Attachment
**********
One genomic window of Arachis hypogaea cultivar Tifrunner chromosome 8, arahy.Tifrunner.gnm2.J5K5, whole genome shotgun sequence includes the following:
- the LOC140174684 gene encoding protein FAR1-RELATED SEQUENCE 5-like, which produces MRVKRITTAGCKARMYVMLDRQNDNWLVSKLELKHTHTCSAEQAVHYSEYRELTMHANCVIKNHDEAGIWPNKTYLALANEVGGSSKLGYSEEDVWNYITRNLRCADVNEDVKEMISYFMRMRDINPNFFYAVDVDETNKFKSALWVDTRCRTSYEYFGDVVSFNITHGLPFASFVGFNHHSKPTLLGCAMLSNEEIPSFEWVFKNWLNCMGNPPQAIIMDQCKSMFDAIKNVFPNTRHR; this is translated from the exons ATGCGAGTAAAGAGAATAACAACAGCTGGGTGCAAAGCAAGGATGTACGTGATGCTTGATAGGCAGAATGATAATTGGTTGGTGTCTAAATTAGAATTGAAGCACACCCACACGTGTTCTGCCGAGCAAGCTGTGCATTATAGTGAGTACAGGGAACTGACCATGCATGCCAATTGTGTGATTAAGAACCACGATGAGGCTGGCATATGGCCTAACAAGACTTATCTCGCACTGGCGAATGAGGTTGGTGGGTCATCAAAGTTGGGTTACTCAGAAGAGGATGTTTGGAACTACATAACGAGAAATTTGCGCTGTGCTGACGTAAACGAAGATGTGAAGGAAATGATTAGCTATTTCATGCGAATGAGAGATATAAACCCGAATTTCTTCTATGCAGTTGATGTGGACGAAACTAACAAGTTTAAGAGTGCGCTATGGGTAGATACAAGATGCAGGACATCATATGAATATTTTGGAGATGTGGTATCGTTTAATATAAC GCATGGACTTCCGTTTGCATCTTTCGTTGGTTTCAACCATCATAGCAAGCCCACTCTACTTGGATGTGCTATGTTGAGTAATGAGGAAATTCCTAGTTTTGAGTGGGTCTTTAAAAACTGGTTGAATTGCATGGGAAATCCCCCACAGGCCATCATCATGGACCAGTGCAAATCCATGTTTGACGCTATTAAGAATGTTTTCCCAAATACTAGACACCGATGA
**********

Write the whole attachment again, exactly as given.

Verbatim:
One genomic window of Arachis hypogaea cultivar Tifrunner chromosome 8, arahy.Tifrunner.gnm2.J5K5, whole genome shotgun sequence includes the following:
- the LOC140174684 gene encoding protein FAR1-RELATED SEQUENCE 5-like, which produces MRVKRITTAGCKARMYVMLDRQNDNWLVSKLELKHTHTCSAEQAVHYSEYRELTMHANCVIKNHDEAGIWPNKTYLALANEVGGSSKLGYSEEDVWNYITRNLRCADVNEDVKEMISYFMRMRDINPNFFYAVDVDETNKFKSALWVDTRCRTSYEYFGDVVSFNITHGLPFASFVGFNHHSKPTLLGCAMLSNEEIPSFEWVFKNWLNCMGNPPQAIIMDQCKSMFDAIKNVFPNTRHR; this is translated from the exons ATGCGAGTAAAGAGAATAACAACAGCTGGGTGCAAAGCAAGGATGTACGTGATGCTTGATAGGCAGAATGATAATTGGTTGGTGTCTAAATTAGAATTGAAGCACACCCACACGTGTTCTGCCGAGCAAGCTGTGCATTATAGTGAGTACAGGGAACTGACCATGCATGCCAATTGTGTGATTAAGAACCACGATGAGGCTGGCATATGGCCTAACAAGACTTATCTCGCACTGGCGAATGAGGTTGGTGGGTCATCAAAGTTGGGTTACTCAGAAGAGGATGTTTGGAACTACATAACGAGAAATTTGCGCTGTGCTGACGTAAACGAAGATGTGAAGGAAATGATTAGCTATTTCATGCGAATGAGAGATATAAACCCGAATTTCTTCTATGCAGTTGATGTGGACGAAACTAACAAGTTTAAGAGTGCGCTATGGGTAGATACAAGATGCAGGACATCATATGAATATTTTGGAGATGTGGTATCGTTTAATATAAC GCATGGACTTCCGTTTGCATCTTTCGTTGGTTTCAACCATCATAGCAAGCCCACTCTACTTGGATGTGCTATGTTGAGTAATGAGGAAATTCCTAGTTTTGAGTGGGTCTTTAAAAACTGGTTGAATTGCATGGGAAATCCCCCACAGGCCATCATCATGGACCAGTGCAAATCCATGTTTGACGCTATTAAGAATGTTTTCCCAAATACTAGACACCGATGA